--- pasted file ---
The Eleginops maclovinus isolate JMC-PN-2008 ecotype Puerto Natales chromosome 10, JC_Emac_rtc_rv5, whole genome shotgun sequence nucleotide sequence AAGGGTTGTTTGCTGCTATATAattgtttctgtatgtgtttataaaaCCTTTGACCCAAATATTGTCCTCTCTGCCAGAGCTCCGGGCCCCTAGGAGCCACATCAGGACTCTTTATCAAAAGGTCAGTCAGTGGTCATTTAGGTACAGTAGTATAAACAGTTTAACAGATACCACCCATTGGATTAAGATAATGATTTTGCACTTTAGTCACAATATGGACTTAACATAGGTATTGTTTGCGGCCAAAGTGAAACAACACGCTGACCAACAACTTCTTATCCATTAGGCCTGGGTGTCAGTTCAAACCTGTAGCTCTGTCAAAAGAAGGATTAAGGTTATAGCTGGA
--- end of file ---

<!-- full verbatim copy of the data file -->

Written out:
The Eleginops maclovinus isolate JMC-PN-2008 ecotype Puerto Natales chromosome 10, JC_Emac_rtc_rv5, whole genome shotgun sequence nucleotide sequence AAGGGTTGTTTGCTGCTATATAattgtttctgtatgtgtttataaaaCCTTTGACCCAAATATTGTCCTCTCTGCCAGAGCTCCGGGCCCCTAGGAGCCACATCAGGACTCTTTATCAAAAGGTCAGTCAGTGGTCATTTAGGTACAGTAGTATAAACAGTTTAACAGATACCACCCATTGGATTAAGATAATGATTTTGCACTTTAGTCACAATATGGACTTAACATAGGTATTGTTTGCGGCCAAAGTGAAACAACACGCTGACCAACAACTTCTTATCCATTAGGCCTGGGTGTCAGTTCAAACCTGTAGCTCTGTCAAAAGAAGGATTAAGGTTATAGCTGGA